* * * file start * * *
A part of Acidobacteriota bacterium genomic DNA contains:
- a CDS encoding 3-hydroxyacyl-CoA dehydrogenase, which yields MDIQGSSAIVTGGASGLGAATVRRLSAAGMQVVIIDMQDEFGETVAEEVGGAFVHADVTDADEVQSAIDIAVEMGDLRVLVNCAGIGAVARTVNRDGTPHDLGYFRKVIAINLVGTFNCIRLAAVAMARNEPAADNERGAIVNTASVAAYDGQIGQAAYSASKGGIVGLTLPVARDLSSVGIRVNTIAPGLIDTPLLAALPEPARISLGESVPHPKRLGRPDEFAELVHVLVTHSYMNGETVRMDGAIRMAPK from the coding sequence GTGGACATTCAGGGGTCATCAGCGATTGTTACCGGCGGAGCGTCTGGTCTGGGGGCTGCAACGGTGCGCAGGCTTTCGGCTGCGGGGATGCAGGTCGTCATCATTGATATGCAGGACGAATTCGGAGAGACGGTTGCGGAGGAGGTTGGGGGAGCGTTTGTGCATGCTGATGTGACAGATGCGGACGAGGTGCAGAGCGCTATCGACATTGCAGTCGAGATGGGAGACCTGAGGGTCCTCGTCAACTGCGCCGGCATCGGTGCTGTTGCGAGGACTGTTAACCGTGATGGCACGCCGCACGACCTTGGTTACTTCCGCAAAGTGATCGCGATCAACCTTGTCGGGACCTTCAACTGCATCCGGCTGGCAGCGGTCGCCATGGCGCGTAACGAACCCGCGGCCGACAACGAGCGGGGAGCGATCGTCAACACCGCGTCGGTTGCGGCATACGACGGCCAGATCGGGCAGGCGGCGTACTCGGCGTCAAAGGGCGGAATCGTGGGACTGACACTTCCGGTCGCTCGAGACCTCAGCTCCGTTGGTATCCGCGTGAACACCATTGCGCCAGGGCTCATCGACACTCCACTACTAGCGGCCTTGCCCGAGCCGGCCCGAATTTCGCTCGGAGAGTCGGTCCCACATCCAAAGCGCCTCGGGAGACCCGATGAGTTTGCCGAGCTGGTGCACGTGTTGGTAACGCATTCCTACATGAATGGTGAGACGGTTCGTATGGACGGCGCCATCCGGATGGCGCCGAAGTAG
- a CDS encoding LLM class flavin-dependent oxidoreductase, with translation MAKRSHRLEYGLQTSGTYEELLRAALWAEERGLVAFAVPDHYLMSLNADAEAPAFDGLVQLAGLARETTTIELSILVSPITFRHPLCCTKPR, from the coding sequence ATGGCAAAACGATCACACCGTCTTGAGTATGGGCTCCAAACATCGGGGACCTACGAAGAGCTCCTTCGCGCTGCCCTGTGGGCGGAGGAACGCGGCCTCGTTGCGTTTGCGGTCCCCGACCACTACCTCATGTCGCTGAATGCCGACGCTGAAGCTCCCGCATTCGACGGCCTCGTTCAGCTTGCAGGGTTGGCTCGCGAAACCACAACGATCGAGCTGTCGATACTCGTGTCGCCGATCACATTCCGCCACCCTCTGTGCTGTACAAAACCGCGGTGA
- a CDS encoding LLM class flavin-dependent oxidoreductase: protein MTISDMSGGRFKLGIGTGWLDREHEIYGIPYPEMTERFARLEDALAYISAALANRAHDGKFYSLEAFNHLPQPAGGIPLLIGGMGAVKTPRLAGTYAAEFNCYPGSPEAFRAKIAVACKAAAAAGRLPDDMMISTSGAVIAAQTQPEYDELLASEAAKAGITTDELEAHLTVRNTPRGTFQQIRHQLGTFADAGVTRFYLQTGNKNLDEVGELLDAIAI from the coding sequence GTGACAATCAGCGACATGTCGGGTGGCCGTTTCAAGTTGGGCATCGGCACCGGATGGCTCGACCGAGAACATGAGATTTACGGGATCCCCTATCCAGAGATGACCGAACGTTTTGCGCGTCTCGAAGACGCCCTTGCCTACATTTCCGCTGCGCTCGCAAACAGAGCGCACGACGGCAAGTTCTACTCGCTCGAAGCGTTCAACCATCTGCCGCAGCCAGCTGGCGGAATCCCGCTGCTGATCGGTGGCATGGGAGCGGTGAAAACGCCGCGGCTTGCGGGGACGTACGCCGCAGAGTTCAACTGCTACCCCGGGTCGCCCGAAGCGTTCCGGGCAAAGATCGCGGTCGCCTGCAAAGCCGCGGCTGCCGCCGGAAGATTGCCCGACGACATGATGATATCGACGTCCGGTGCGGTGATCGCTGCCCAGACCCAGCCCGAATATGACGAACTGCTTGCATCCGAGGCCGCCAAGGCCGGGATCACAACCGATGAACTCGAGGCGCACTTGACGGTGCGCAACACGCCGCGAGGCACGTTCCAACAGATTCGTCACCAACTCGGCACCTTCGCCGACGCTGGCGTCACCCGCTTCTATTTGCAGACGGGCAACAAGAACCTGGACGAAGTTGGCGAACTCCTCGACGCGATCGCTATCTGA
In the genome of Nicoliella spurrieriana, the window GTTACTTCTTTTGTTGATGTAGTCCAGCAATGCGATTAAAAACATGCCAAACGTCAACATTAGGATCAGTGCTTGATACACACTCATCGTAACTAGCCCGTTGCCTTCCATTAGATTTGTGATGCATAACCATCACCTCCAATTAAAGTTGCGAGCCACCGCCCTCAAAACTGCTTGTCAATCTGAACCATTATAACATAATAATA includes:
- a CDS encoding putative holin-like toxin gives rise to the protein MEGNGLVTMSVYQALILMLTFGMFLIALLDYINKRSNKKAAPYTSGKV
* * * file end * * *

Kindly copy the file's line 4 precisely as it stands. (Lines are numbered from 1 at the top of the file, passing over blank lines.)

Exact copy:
- a CDS encoding LLM class flavin-dependent oxidoreductase: protein MTISDMSGGRFKLGIGTGWLDREHEIYGIPYPEMTERFARLEDALAYISAALANRAHDGKFYSLEAFNHLPQPAGGIPLLIGGMGAVKTPRLAGTYAAEFNCYPGSPEAFRAKIAVACKAAAAAGRLPDDMMISTSGAVIAAQTQPEYDELLASEAAKAGITTDELEAHLTVRNTPRGTFQQIRHQLGTFADAGVTRFYLQTGNKNLDEVGELLDAIAI from the coding sequence GTGACAATCAGCGACATGTCGGGTGGCCGTTTCAAGTTGGGCATCGGCACCGGATGGCTCGACCGAGAACATGAGATTTACGGGATCCCCTATCCAGAGATGACCGAACGTTTTGCGCGTCTCGAAGACGCCCTTGCCTACATTTCCGCTGCGCTCGCAAACAGAGCGCACGACGGCAAGTTCTACTCGCTCGAAGCGTTCAACCATCTGCCGCAGCCAGCTGGCGGAATCCCGCTGCTGATCGGTGGCATGGGAGCGGTGAAAACGCCGCGGCTTGCGGGGACGTACGCCGCAGAGTTCAACTGCTACCCCGGGTCGCCCGAAGCGTTCCGGGCAAAGATCGCGGTCGCCTGCAAAGCCGCGGCTGCCGCCGGAAGATTGCCCGACGACATGATGATATCGACGTCCGGTGCGGTGATCGCTGCCCAGACCCAGCCCGAATATGACGAACTGCTTGCATCCGAGGCCGCCAAGGCCGGGATCACAACCGATGAACTCGAGGCGCACTTGACGGTGCGCAACACGCCGCGAGGCACGTTCCAACAGATTCGTCACCAACTCGGCACCTTCGCCGACGCTGGCGTCACCCGCTTCTATTTGCAGACGGGCAACAAGAACCTGGACGAAGTTGGCGAACTCCTCGACGCGATCGCTATCTGA